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State and Local Transportation Resources

General Information

Transportation
Conformity

NOTE: You will need Adobe Acrobat Reader, available as a free download, to view some of the files on this page. See EPA's PDF page to learn more about PDF, and for a link to the free Acrobat Reader.

Transportation conformity is required by the Clean Air Act section 176(c) (42 U.S.C. 7506(c)) to ensure that federal funding and approval are given to highway and transit projects that are consistent with ("conform to") the air quality goals established by a state air quality implementation plan (SIP). Conformity, to the purpose of the SIP, means that transportation activities will not cause new air quality violations, worsen existing violations, or delay timely attainment of the national ambient air quality standards.

To learn more about the transportation conformity program and how it is implemented, you can download a copy of the documents listed below.

  • The Bridge to Cleaner Air: Transportation Conformity (PDF) (EPA420-06-001,6 pp, 3.8M, January 2006)
    This brochure provides general background on the transportation conformity process, as well as a description of benefits of the conformity program.

    Contact: Astrid Larsen at 734-214-4812 or email: larsen.astrid@epa.gov

  • U.S. Department of Transportation's (DOT) Transportation Conformity Reference Guide (Revised: March, 2006)
    This document was prepared by the Federal Highway Administration (FHWA), in cooperation with the Federal Transit Administration (FTA) and the Environmental Protection Agency (EPA), to facilitate state and local agencies' compliance with the transportation conformity regulation. The Reference Guide contains transportation conformity rule and relevant preamble language, questions and answers, and lists of resource materials to assist conformity implementers.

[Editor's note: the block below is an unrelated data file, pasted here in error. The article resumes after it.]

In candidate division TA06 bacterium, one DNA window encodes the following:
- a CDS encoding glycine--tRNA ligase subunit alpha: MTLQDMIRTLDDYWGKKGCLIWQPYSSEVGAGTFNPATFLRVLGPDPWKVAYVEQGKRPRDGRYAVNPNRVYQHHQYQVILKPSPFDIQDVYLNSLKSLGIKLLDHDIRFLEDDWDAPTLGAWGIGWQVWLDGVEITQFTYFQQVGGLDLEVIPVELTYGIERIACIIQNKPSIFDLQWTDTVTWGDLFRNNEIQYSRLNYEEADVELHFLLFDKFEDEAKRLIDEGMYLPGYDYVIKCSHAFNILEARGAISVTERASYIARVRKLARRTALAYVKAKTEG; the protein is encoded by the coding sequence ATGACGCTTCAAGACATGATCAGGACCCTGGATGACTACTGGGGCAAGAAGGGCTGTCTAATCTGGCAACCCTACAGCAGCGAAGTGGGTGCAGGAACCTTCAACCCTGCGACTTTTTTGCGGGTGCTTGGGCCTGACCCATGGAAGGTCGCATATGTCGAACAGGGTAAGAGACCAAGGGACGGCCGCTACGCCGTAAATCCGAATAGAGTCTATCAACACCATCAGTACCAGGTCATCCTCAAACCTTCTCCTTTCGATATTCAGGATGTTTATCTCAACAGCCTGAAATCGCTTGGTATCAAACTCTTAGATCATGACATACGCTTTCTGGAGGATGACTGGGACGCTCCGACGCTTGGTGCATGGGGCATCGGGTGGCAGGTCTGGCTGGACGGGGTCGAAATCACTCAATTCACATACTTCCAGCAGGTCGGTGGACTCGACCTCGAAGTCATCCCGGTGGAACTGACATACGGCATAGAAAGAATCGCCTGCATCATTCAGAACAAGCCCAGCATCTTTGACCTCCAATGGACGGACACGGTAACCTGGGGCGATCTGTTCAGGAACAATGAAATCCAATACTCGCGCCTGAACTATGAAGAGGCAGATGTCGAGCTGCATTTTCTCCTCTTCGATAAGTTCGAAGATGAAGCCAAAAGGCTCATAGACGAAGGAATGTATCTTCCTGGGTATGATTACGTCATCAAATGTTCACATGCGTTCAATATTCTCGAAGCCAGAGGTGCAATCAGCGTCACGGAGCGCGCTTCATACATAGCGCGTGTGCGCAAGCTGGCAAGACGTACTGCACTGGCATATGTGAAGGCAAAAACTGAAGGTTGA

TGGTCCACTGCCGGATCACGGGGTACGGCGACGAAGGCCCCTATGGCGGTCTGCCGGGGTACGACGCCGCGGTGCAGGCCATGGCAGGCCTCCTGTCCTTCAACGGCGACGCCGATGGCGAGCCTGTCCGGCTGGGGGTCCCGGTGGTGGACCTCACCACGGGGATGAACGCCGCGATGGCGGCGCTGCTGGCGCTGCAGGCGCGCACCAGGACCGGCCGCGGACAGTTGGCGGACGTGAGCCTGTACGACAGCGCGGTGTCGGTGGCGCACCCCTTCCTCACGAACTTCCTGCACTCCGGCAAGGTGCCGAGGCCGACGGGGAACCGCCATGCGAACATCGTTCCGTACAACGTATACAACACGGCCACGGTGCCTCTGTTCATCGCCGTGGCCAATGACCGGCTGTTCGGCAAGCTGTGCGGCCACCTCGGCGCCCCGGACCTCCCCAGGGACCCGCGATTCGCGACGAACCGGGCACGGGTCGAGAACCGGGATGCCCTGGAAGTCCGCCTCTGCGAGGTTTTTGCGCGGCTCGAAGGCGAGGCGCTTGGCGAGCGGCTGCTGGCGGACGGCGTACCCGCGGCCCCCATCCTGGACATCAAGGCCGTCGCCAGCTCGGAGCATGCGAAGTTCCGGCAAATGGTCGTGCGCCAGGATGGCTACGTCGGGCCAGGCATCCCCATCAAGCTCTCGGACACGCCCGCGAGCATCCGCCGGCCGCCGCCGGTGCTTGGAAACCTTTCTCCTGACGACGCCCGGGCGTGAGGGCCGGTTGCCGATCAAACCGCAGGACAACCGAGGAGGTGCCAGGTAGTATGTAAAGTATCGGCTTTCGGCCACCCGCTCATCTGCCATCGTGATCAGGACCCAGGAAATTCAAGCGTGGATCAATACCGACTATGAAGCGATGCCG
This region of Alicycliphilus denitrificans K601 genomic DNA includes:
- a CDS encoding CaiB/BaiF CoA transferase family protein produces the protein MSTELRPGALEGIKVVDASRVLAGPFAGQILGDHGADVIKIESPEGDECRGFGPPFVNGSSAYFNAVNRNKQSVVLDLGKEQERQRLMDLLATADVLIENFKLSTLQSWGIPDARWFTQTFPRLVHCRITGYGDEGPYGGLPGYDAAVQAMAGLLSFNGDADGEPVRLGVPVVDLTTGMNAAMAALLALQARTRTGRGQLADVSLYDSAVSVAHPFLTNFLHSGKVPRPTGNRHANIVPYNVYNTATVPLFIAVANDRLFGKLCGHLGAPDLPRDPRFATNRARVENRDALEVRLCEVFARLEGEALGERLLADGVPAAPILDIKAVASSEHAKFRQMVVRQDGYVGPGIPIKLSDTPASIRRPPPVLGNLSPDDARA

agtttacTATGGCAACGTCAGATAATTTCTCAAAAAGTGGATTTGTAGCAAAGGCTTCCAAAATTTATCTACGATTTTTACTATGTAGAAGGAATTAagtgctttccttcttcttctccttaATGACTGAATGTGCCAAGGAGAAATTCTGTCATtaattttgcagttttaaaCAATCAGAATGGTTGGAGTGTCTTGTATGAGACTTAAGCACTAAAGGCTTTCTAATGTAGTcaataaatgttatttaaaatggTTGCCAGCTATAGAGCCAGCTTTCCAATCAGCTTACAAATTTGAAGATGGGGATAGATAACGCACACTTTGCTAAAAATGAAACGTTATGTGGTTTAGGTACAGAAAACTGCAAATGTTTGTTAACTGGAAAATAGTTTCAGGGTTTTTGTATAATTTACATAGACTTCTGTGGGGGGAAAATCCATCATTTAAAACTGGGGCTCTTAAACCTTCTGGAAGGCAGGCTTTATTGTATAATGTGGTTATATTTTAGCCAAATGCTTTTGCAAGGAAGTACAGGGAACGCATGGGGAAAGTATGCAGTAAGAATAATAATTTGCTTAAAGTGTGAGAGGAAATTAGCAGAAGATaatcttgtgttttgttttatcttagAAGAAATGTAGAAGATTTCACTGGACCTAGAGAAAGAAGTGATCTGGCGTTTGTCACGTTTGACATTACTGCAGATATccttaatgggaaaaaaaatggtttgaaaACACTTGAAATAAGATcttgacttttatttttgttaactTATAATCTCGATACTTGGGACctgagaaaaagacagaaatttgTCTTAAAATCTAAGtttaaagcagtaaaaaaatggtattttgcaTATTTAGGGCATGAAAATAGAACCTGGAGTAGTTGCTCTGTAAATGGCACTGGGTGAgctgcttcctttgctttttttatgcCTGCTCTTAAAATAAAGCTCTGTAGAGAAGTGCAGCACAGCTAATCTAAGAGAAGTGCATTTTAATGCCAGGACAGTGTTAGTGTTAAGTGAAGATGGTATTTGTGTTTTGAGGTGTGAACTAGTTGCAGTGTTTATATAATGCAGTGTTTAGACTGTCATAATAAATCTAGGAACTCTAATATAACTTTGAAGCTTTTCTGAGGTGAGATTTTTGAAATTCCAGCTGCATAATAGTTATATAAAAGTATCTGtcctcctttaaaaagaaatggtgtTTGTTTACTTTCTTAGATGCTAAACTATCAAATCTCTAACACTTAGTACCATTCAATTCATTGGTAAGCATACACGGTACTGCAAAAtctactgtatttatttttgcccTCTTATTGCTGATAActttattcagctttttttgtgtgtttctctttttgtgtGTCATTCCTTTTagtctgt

Contact: Astrid Larsen at 734-214-4812 or email: larsen.astrid@epa.gov

  • Transportation Conformity: A Basic Guide for State and Local Officials  (Revised by U.S. Department of Transportation, 2010)
    This guide was originally published by U.S. DOT in 1997 and discusses the basic provisions that govern the transportation conformity process.

    Contact: Meg Patulski at 734-214-4842 or email: patulski.meg@epa.gov

  • Linking Transportation and Air Quality Planning: Implementation of the Transportation Conformity Regulations in 15 Nonattainment Areas (PDF) (EPA420-R-99-011, 172pp, 795K, March 1999) This report, by researcher Arnold Howitt of Harvard's Kennedy School of Government, takes an in-depth look at transportation conformity implementation in 15 study areas from 1991 through January 1998. Using a case-study approach, the report explores the conformity rule's impact on transportation planning, air quality planning, and the relationships of the involved agencies and constituencies. The report was jointly funded by the U.S. EPA and the U.S. DOT and would be of value to conformity implementers and others who have an interest in transportation planning decisions.

    The areas in the study included: Altanta, GA; Baltimore, MD; Boston, MA; Charolotte, NC; Chicago, IL; Denver, CO; Houston, TX; Milwaukee, WI; Northern New Jersey; New York, NY; Philadelphia, PA; Phoenix, AZ; Portland, OR; Salt Lake City, UT; and San Francisco, CA.

  • EPA-DOT Memorandum of Understanding (MOU)
    This Memorandum of Understanding (MOU) was signed by the U.S. EPA and the U.S. DOT on April 19, 2000. The purpose of the MOU is to improve coordination between the federal agencies in the transportation conformity and SIP processes. Also available, below, is a May 2, 2000, memorandum sent to the EPA Regional Offices about the MOU and a fact sheet on conformity and federal interagency coordination.

    Contact: Meg Patulski at 734-214-4842 or email: patulski.meg@epa.gov

For further information or assistance regarding this Web page, contact Rudy Kapichak at 734-214-4574 or email: kapichak.rudolph@epa.gov

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